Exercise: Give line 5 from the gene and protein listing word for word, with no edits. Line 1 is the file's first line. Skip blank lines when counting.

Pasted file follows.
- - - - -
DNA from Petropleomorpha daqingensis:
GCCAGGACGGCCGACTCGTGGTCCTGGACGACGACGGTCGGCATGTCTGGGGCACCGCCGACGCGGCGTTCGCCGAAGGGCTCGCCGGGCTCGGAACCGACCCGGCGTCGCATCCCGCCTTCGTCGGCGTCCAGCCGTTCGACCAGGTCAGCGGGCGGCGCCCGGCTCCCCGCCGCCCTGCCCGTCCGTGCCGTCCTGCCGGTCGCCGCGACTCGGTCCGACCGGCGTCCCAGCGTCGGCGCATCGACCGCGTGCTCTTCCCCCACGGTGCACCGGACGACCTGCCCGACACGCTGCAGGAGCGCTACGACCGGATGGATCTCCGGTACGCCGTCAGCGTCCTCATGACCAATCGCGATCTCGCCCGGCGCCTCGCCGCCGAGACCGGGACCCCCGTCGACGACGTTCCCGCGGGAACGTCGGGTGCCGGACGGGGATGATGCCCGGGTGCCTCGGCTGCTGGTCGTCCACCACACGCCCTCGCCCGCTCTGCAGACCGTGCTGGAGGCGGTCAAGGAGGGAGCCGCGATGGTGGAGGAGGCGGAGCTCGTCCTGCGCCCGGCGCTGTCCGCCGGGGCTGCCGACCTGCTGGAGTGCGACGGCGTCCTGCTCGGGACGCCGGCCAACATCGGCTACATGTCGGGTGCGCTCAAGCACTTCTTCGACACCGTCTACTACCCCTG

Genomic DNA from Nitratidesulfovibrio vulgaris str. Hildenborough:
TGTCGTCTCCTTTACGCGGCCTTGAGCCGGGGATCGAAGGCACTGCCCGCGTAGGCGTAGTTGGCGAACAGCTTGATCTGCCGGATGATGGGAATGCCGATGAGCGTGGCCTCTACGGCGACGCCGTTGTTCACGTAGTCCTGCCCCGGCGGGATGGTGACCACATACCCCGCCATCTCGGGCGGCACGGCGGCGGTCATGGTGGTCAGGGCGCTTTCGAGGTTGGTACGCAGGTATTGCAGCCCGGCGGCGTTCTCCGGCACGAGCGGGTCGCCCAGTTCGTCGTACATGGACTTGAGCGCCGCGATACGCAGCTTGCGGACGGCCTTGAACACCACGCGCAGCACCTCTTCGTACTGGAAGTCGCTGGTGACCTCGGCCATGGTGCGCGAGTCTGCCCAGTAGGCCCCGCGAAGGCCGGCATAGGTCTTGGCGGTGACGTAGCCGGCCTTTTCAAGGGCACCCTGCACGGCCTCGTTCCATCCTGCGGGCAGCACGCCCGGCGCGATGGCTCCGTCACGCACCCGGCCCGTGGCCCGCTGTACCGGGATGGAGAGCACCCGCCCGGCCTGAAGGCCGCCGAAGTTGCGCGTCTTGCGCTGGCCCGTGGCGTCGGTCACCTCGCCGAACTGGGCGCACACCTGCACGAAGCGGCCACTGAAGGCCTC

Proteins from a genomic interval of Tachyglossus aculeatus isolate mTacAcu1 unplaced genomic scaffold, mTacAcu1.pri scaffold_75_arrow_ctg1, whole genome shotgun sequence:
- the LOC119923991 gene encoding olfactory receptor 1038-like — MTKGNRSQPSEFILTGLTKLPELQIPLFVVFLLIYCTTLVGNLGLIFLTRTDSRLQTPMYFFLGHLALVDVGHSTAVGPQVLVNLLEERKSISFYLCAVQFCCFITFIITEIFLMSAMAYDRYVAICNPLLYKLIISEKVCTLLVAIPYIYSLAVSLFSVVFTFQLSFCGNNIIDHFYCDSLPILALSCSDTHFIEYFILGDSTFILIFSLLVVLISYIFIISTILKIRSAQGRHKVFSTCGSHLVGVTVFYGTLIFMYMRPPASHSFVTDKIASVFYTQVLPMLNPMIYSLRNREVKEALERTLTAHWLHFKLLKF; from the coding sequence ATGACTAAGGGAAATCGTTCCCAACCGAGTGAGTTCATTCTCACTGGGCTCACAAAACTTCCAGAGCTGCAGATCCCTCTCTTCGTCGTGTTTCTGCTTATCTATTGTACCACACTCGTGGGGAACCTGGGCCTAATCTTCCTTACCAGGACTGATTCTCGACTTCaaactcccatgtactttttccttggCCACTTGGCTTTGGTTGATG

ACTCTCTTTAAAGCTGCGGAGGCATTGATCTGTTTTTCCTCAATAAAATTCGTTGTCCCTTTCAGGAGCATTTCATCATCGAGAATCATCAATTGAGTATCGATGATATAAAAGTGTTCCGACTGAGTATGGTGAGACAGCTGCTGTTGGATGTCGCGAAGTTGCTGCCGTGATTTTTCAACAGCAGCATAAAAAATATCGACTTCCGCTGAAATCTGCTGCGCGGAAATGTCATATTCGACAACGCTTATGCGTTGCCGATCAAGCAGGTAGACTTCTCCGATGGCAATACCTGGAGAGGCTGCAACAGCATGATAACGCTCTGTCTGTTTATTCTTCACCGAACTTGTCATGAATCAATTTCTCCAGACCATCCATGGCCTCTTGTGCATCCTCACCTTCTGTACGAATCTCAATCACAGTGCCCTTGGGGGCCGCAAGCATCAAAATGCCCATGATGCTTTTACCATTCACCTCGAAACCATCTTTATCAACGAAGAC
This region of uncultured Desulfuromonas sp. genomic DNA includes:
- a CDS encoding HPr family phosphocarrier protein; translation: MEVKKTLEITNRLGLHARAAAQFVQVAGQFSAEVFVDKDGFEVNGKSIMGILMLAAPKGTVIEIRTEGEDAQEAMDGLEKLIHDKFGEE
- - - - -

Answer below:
Proteins from a genomic interval of Tachyglossus aculeatus isolate mTacAcu1 unplaced genomic scaffold, mTacAcu1.pri scaffold_75_arrow_ctg1, whole genome shotgun sequence: